Broward News

Fort Lauderdale-Based Silver Airways Says It Won't Survive Without Federal Aid

Silver Airways, based in Fort Lauderdale, is in trouble.
Silver Airways, based in Fort Lauderdale, is in trouble. Photo by Steve Lynes / Flickr
Over the past few weeks, air traffic has dropped dramatically as cases of COVID-19 have spread around the world. An industry group says most airlines could go bankrupt by the end of May. The Washington Post reported today that the industry is requesting more than $50 billion in federal aid to make up for revenue lost as a result of the novel coronavirus pandemic.

Silver Airways, a Fort Lauderdale-based company, is among those struggling airlines. In a stark letter released this afternoon, CEO Steven Rossum has asked U.S. Treasury Secretary Steven T. Mnuchin and Transportation Secretary Elaine L. Chao for "immediate direct assistance." A press release from Silver says federal funding is "required in order for the airline to survive the most dire crisis the industry has ever faced and upon which whose continued operation depends."

Founded in 2011, the small airline now offers flights between Florida, the Bahamas, and other Caribbean nations. Silver says its 1,000 employees will be affected by the industry crisis.

"The jobs and livelihood of our loyal employees and passengers we provide air transportation for, including military, leisure and business travelers throughout the Southeast and Caribbean... are gravely at risk," Rossum wrote.

Below is the full text of Rossum's letter, which was addressed to Mnuchin, Chao, Sen. Marco Rubio, Sen. Rick Scott, and Rep. Debbie Wasserman-Schultz:
Dear Secretaries Mnuchin and Chao, Senators Rubio and Scott, and Representative Wasserman-Schultz:

On behalf of the 1,000 dedicated and hardworking aviation professionals of Silver Airways (based in Fort Lauderdale, Florida) and our subsidiary Seaborne Airlines, I am writing to enlist your assistance by way of potential aid noted by President Trump, Vice President Pence and Secretary Mnuchin that would provide significant financial assistance to commercial airlines in order to continue providing critical air transportation in the face of COVID-19. Immediate and direct assistance is both respectfully requested and required.

Our passenger bookings have dropped dramatically over the past month and we are experiencing an even greater and unprecedented decline in forward bookings each day and ever-increasing cancellations as citizens and visitors are encouraged not to travel. We had expected to carry over 1,000,000 passengers in 2020, but expect to fall far short of that target.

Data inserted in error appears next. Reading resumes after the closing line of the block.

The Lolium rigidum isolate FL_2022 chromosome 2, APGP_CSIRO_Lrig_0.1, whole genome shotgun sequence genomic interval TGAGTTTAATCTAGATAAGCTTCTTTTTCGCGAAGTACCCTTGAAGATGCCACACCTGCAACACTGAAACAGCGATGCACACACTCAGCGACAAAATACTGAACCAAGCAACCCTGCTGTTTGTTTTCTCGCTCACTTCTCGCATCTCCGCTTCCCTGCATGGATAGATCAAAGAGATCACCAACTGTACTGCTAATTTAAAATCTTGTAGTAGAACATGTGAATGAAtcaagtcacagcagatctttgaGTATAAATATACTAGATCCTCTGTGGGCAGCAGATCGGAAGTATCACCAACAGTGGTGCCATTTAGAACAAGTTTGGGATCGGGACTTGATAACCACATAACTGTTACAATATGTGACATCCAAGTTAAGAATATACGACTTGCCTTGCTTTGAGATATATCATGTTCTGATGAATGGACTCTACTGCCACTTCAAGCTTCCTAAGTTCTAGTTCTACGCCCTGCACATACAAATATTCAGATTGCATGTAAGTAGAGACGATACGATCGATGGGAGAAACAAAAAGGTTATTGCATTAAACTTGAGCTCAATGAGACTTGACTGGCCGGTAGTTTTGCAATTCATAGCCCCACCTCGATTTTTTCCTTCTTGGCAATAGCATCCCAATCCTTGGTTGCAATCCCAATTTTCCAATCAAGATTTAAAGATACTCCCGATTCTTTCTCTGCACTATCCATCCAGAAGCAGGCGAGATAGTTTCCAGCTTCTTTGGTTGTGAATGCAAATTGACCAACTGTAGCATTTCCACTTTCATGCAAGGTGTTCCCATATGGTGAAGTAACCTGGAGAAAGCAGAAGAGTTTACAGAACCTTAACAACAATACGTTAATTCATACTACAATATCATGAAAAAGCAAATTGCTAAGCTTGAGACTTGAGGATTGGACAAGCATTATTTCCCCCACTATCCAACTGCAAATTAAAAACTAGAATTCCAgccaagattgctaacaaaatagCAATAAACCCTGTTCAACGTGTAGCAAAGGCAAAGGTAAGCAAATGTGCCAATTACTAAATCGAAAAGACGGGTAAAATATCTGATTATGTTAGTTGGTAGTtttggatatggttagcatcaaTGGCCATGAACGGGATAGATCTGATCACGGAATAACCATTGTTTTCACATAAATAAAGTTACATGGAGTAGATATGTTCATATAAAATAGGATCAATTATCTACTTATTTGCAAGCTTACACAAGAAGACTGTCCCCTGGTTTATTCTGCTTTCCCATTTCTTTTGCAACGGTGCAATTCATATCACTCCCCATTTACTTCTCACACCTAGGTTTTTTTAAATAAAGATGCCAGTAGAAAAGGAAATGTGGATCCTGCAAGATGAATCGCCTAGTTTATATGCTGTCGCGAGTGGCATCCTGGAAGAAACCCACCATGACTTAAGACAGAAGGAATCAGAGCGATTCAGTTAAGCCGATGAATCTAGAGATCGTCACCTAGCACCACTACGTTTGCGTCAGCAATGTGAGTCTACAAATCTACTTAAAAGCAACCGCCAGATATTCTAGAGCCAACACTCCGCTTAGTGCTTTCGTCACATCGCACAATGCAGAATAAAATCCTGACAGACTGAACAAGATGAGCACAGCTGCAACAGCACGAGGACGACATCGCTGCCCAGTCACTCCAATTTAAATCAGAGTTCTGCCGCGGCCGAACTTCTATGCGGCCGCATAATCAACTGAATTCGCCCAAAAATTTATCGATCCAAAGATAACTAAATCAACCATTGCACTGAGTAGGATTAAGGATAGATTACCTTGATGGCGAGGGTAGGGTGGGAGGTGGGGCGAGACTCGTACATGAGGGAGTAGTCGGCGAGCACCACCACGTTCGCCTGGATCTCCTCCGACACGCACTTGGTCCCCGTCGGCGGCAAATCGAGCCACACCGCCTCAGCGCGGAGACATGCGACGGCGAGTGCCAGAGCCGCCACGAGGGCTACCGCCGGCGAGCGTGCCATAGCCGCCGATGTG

As an American regional airline that services the entire State of Florida, the Bahamas and the Caribbean, our airline and employees have already faced – and are continuing to recover from – numerous recent disasters of historic magnitude, including Hurricanes Maria, Irma and Dorian.

The jobs and livelihood of our loyal employees and passengers we provide air transportation for, including military, leisure and business travelers throughout the Southeast and Caribbean from our gateways in Fort Lauderdale, Orlando, Tampa, San Juan, Puerto Rico, and the U.S. Virgin Islands, are gravely at risk. In addition, we provide important service to key military markets, including Pensacola, Florida; Huntsville, Alabama; and Charleston, South Carolina, among others. And we provide valuable and consumer-friendly connecting service to our destinations from many of America’s most important passenger airlines, including United, JetBlue, American and Delta.

On behalf of Silver Airways' 1,000 employees and hundreds of thousands of customers we serve annually, we are in dire need of any assistance you can provide that will allow us to continue flying and providing the safe, reliable air transportation that is critical to the Southeastern U.S., Bahamas and the Caribbean. We hope and trust you can be in a position to support this need.

Respectfully yours,
Steven A. Rossum
Chief Executive Officer
Silver Airways

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Jessica Lipscomb is news editor of Miami New Times and an enthusiastic Florida Woman. Born and raised in Orlando, she has been a finalist for the Livingston Award for Young Journalists.
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